Sālamba Śīrṣāsana or Supported Headstand is often referred to as the Father of all Āsanas. This grounding and foundational posture features the stacking of a long spine which aligns the chakras, and makes the crown of the head the balancing or focal point of the pose. To find security and overcome fear of inversion we must approach this posture with respect and care. To find peace in this balance, our whole being must submit to the command of the base of the pose, the crown of the head.
This is a great posture to cultivate the energy of the crown chakra. The crown chakra is brought to life when all of the other chakras are healthy and firing. Much like the initial rush of blood to the head in Headstand, the energy of the chakras feed and illuminate the crown chakra. When we find a perfect state of harmony in mind, body, and spirit, the embodiment of samadhi or merging with the Divine, we realize the full potential of the chakras. The physical embodiment of Sālamba Śīrṣāsana helps to prepare us for that.
Before practicing this posture be very mindful of your neck and whether or not this is one you should try. It is possible to use the structure of the forearms and shoulders to create a press or lift from the ground, so the crown of the head barely touches and the cervical vertebrae are bearing little, if no weight at all. However, if you have any concerns for your neck, or if you feel that this isn’t safe for you, do not practice this pose. Similar benefits and challenges to this inversion can be found in forward folds and handstand.
Try these stages and variations of Headstand:
Option 1 – Śīrṣāsana Prep. From all fours, place interlace the hands. Place the elbows on the mat about shoulder width apart and press the forearms and blade edge of the hands into the mat. Try to maintain equal pressure from the elbows to the hands. Place the crown of the head on the mat, with the hands cupping the back of the head. Shrug the shoulders away from the ears and reaffirm the pressure through the arms. Engage the side body by hollowing out the arm pits. These actions will create space and structure, so the neck can be supported in the pose. Tuck the toes, lift the hips, and slowly walk the feet towards the elbow. Work to stack the hips over the shoulders. You may need to add a bend to the knees to get the hips in the correct position. Breathe here, maintaining the structure of the arms and shoulders. Spend some time building stability in this prep pose before taking the feet away from the floor.
Option 2 – Split Entry. When you feel stable in strong in the prep pose, slowly lift one leg in the air. Make sure nothing in the base was compromised before going further. Gently scissor the legs together and coil slightly through the belly to hover the bottom toes off the earth. Breathe here to cultivate confidence and core control. When you are ready, lift the legs to a 90* angle. At first, it may be difficult to lift away from the floor. When we change our relationship with gravity, sometimes we need to relearn how to use our core muscle and even create a new connection with them. You may need to work with the bottom toes on the ground while you scissor and coil for a while. Resist the temptation of hopping or jumping as that can produce a wobbly and unstable entry.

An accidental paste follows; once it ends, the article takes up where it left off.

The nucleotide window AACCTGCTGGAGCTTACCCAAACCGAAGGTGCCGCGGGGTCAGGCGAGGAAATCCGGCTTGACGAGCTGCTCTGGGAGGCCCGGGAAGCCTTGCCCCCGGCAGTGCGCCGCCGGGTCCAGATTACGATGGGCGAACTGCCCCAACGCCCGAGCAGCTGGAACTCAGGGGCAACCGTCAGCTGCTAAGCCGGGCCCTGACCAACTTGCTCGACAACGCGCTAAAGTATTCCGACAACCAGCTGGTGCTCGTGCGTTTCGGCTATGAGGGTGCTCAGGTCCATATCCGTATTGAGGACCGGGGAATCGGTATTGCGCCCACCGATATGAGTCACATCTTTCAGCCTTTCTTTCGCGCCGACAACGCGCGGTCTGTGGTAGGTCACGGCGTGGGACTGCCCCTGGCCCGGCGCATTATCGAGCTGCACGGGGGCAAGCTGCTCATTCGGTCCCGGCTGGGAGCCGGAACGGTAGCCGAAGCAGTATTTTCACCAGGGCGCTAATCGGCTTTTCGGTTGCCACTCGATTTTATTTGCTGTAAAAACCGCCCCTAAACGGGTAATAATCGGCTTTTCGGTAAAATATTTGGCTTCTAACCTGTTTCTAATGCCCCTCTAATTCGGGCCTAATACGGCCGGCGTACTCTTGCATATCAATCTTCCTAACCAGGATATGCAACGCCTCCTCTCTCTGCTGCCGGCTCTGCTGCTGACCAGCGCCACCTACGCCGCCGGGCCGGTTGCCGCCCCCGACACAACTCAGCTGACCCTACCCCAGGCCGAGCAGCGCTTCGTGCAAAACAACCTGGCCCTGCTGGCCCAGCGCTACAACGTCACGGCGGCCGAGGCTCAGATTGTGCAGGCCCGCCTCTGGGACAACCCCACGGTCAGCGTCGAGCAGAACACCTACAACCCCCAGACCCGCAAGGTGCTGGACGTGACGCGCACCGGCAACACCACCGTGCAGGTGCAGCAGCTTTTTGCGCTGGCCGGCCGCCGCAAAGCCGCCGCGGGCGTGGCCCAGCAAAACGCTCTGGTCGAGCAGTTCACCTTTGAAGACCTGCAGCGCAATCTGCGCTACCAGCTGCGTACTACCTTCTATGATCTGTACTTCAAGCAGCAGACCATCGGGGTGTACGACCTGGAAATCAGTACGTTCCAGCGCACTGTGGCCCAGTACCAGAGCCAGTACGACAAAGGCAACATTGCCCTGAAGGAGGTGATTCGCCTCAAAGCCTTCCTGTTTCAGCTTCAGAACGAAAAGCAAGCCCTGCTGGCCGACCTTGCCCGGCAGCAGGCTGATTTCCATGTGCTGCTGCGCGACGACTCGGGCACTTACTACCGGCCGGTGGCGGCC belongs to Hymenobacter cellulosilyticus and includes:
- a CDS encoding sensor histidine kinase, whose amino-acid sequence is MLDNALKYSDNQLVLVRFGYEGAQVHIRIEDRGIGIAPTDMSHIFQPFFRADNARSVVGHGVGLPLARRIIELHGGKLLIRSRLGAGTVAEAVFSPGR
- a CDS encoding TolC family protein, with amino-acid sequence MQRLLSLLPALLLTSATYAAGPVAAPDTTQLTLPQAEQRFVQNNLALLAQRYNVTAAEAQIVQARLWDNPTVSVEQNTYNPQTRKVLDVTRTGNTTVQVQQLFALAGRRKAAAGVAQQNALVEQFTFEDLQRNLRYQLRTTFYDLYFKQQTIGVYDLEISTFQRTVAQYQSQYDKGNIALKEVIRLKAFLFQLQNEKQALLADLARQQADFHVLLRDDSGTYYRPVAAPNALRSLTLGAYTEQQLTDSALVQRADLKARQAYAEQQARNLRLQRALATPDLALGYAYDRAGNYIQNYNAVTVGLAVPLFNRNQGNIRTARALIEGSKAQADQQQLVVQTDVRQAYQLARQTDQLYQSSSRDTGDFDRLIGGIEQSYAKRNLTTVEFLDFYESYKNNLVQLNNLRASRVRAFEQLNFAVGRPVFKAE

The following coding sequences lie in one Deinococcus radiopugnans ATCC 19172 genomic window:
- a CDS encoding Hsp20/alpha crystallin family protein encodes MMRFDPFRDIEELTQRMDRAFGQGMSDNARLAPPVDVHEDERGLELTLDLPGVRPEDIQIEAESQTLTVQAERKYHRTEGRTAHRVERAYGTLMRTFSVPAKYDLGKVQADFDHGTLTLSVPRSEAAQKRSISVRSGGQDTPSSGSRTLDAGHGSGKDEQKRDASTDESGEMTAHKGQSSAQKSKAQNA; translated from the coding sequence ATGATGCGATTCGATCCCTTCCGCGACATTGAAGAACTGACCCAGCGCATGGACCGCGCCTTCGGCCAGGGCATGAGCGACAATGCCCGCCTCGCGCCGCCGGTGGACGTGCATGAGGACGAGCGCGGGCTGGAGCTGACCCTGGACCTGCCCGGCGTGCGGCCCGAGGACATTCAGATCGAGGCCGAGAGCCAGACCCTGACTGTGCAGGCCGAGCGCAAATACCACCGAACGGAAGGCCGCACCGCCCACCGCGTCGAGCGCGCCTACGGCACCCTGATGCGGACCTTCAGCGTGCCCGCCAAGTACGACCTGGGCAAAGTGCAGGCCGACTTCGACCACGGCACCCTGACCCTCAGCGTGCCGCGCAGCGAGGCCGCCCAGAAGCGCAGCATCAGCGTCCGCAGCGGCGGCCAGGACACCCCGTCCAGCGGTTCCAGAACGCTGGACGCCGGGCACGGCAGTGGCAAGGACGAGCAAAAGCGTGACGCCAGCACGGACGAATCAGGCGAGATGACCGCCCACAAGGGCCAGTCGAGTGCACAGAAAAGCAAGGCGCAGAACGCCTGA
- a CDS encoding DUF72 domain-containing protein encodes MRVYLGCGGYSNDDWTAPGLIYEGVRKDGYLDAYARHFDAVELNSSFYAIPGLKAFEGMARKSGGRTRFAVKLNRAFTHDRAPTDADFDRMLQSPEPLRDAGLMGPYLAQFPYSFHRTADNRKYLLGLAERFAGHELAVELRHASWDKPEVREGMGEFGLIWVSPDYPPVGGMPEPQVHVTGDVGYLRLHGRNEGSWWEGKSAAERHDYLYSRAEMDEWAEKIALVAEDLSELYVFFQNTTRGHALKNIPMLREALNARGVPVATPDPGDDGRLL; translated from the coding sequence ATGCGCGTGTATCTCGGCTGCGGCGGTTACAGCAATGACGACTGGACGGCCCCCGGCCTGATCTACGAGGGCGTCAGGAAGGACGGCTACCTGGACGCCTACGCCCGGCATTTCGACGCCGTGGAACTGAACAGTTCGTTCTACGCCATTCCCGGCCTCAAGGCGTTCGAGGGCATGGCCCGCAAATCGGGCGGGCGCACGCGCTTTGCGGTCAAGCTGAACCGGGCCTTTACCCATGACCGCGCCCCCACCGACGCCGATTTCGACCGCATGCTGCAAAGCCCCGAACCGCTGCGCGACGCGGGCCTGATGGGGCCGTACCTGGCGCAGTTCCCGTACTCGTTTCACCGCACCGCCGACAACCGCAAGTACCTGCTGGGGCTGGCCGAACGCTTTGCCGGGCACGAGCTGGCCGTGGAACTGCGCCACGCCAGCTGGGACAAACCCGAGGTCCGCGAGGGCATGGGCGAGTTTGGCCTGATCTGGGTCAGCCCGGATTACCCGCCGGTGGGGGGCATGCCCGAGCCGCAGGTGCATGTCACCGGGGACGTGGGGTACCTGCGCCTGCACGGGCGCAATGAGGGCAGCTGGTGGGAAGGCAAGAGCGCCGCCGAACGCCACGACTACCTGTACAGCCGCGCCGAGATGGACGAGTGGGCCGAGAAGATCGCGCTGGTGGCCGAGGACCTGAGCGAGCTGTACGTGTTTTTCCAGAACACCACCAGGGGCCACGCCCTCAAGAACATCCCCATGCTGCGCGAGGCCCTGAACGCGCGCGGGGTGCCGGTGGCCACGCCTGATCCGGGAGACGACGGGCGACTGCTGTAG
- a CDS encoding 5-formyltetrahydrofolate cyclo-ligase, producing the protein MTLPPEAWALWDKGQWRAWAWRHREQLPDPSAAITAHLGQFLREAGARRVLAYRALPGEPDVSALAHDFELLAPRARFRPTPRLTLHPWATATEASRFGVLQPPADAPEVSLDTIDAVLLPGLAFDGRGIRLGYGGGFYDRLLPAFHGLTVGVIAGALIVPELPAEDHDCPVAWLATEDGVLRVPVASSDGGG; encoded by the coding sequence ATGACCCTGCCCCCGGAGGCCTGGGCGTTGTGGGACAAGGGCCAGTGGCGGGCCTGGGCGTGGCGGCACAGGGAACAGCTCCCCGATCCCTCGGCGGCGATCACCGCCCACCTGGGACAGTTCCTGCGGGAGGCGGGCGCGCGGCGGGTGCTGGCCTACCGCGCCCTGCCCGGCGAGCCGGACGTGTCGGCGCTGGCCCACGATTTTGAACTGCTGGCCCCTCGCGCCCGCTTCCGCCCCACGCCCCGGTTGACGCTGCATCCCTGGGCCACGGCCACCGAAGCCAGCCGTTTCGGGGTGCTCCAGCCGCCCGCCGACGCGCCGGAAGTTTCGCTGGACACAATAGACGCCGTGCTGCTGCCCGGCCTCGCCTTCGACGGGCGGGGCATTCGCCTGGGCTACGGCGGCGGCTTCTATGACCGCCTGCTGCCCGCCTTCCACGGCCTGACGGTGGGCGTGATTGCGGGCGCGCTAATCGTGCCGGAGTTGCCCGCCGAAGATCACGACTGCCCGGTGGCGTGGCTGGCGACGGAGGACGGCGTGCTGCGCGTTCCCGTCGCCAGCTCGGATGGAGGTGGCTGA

Option 3 – Sālamba Śīrṣāsana. Once the ground work is established, the legs can be slowly brought completely overhead creating a lone line of the spine. Maintaining the strong foundation is key. It’s also important to keep the legs active, with a slight hug to the midline. Many times, when yogis try to bring the legs up it’s done too quickly which causes the base to jostle or become unstable. Or, they completely forget about and abandon the integrity of the base causing everything to collapse. Moving slowy, keeping the base of the forearms pressing and shoulders pulling towards the hips can mitigate these tendencies. Slight adjustments can be made to the base to maintain balance. If you feel the feet going to far past the hips, press into the elbows. If you feel the feet dropping back towards the floor, press into the fists. These adjustments should be subtle, but will help you maintain balance and find the perfect center point. Work to balance in this pose for 1 to 5 minutes. Descend slowly and rest in child’s pose when you are done.
Option 4 – Śīrṣāsana Variation. When you are able to consistently find a stable headstand, start to introduce leg variations. For the purposes of the pose we are building towards, slowly separate the legs bringing one forward and the other behind. Try to keep the hips squared. Reach the legs as long. To add more challenge, bend the back knee and reach the back foot a little farther, while maintaining balance. If needed, practice near a wall to help maintain balance and stability. Return to Headstand and work on the opposite side.
Move slowly and meditatively as you explore Headstand. Practice in a manner that is safe for you. This is something that needs to evaluated and determined on a daily basis. Follow this #PowerPose challenge @suzannewrightyoga on Instagram or at Suzanne Wright Yoga on Facebook. If you post your pictures or about your experience be sure to tag #PowerPose and @suzannewrightyoga.